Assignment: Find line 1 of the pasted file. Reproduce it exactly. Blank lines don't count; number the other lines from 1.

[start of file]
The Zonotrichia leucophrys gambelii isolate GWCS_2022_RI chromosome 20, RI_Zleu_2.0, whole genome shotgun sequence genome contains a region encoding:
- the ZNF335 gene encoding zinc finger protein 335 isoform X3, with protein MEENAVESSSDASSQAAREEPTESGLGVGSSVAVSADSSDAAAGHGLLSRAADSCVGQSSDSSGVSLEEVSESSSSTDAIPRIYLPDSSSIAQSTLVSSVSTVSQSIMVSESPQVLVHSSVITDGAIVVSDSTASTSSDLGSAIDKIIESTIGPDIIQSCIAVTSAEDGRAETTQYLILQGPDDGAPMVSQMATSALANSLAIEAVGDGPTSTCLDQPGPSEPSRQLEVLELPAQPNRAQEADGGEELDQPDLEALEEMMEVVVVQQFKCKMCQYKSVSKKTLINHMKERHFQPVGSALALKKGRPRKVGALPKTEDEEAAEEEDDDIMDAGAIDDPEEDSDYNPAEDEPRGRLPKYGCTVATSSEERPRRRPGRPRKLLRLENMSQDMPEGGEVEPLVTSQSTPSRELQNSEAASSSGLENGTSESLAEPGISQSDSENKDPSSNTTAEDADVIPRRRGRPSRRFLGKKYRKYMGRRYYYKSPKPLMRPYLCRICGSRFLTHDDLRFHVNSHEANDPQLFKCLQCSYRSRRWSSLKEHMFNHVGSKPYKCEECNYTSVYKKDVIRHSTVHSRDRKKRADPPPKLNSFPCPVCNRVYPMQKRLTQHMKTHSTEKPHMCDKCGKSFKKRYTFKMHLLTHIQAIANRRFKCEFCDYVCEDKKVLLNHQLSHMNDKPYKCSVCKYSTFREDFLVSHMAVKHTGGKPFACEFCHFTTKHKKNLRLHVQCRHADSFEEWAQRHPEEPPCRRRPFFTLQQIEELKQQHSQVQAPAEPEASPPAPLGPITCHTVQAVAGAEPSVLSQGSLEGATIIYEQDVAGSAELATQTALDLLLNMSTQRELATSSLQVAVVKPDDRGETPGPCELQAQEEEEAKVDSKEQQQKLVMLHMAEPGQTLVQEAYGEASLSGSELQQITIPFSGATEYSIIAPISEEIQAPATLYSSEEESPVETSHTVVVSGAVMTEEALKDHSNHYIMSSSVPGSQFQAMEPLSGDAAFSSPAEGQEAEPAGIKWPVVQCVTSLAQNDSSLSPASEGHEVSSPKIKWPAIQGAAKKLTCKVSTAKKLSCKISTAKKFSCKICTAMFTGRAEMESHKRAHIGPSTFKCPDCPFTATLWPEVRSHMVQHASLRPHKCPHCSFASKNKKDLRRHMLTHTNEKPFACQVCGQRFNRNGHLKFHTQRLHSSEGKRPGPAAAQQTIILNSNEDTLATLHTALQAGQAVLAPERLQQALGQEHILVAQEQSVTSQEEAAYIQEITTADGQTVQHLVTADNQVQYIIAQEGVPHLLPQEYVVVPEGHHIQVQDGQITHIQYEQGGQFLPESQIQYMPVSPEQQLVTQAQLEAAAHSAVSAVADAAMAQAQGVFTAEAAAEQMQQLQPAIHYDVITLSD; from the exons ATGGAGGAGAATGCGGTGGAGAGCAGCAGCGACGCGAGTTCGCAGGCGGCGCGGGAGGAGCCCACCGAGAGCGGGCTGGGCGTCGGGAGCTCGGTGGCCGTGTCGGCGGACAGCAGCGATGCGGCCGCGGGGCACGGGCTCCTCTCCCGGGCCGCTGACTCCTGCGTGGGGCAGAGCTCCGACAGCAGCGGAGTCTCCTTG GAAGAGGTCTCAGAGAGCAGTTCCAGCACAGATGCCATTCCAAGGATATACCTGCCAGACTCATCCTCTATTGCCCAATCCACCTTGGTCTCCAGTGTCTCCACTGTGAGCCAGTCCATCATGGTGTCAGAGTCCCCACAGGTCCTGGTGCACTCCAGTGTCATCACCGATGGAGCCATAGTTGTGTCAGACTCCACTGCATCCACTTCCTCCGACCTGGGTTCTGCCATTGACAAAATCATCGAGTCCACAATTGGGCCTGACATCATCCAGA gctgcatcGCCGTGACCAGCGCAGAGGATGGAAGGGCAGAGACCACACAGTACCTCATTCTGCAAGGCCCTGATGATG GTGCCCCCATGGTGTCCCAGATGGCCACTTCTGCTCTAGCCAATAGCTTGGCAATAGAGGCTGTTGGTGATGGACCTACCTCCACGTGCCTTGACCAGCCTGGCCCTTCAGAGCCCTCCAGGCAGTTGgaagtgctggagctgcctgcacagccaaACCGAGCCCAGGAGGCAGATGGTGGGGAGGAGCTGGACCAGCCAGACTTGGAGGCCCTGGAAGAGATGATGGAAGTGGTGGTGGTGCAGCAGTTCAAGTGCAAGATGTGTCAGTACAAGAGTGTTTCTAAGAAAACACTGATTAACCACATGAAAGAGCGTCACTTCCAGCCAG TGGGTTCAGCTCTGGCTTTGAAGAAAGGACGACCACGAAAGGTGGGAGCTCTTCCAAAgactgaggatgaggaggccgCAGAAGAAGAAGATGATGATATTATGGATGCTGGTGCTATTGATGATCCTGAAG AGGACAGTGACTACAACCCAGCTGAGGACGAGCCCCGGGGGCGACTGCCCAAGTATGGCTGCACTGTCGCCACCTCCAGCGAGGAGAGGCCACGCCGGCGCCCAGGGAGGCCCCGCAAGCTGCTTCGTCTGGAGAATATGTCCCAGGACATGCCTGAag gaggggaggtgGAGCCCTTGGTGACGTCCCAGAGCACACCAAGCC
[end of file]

The Zonotrichia leucophrys gambelii isolate GWCS_2022_RI chromosome 20, RI_Zleu_2.0, whole genome shotgun sequence genome contains a region encoding: